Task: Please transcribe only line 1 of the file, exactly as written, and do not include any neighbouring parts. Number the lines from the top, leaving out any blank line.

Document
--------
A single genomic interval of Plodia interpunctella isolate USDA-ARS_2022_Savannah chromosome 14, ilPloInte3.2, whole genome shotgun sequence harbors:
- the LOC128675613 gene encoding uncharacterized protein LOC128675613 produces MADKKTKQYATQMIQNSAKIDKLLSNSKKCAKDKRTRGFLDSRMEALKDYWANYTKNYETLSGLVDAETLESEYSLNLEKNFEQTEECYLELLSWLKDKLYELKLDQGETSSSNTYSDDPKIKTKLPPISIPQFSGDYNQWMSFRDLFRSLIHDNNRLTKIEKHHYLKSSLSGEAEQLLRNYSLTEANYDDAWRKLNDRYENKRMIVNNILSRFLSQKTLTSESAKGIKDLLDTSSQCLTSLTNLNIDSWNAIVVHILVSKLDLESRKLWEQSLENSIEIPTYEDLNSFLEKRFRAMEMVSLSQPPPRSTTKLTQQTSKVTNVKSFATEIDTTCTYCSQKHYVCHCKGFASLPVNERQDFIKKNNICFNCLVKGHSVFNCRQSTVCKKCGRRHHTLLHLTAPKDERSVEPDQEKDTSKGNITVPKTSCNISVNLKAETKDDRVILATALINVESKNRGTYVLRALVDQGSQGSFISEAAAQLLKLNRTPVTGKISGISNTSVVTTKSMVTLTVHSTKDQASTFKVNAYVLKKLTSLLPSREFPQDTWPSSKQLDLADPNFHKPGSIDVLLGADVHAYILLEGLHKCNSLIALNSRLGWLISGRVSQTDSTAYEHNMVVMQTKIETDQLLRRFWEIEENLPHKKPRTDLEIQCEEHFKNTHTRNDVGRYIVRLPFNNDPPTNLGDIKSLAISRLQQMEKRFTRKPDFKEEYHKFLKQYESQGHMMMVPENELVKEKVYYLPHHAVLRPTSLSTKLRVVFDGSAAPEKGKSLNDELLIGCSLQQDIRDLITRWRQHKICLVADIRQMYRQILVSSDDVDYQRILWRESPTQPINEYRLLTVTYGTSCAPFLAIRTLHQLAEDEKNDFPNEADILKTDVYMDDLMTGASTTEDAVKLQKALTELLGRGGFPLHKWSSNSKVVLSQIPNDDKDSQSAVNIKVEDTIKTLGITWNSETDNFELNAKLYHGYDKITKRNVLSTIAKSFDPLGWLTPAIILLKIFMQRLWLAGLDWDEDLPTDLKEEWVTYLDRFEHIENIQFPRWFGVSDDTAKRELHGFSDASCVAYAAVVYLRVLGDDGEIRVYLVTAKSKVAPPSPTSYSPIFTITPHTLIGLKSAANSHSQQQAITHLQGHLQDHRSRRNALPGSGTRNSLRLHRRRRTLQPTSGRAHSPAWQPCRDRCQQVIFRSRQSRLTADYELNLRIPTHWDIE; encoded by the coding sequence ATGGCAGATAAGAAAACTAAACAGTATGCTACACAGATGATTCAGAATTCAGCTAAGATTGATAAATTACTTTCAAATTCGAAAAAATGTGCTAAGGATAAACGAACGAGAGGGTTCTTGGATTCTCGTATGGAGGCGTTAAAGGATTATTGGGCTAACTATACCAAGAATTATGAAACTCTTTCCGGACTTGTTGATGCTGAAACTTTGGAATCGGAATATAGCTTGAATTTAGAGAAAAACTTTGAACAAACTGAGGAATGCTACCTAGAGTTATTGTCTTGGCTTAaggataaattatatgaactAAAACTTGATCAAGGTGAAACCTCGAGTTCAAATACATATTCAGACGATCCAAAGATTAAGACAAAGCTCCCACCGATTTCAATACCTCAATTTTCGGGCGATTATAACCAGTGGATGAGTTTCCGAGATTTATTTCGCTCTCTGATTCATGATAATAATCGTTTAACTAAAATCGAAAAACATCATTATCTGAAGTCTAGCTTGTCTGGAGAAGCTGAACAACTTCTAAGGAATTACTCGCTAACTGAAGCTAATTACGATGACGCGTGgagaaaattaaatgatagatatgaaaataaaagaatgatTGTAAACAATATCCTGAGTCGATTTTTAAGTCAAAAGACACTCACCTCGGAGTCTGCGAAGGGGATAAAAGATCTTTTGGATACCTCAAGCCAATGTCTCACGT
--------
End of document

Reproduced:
A single genomic interval of Plodia interpunctella isolate USDA-ARS_2022_Savannah chromosome 14, ilPloInte3.2, whole genome shotgun sequence harbors: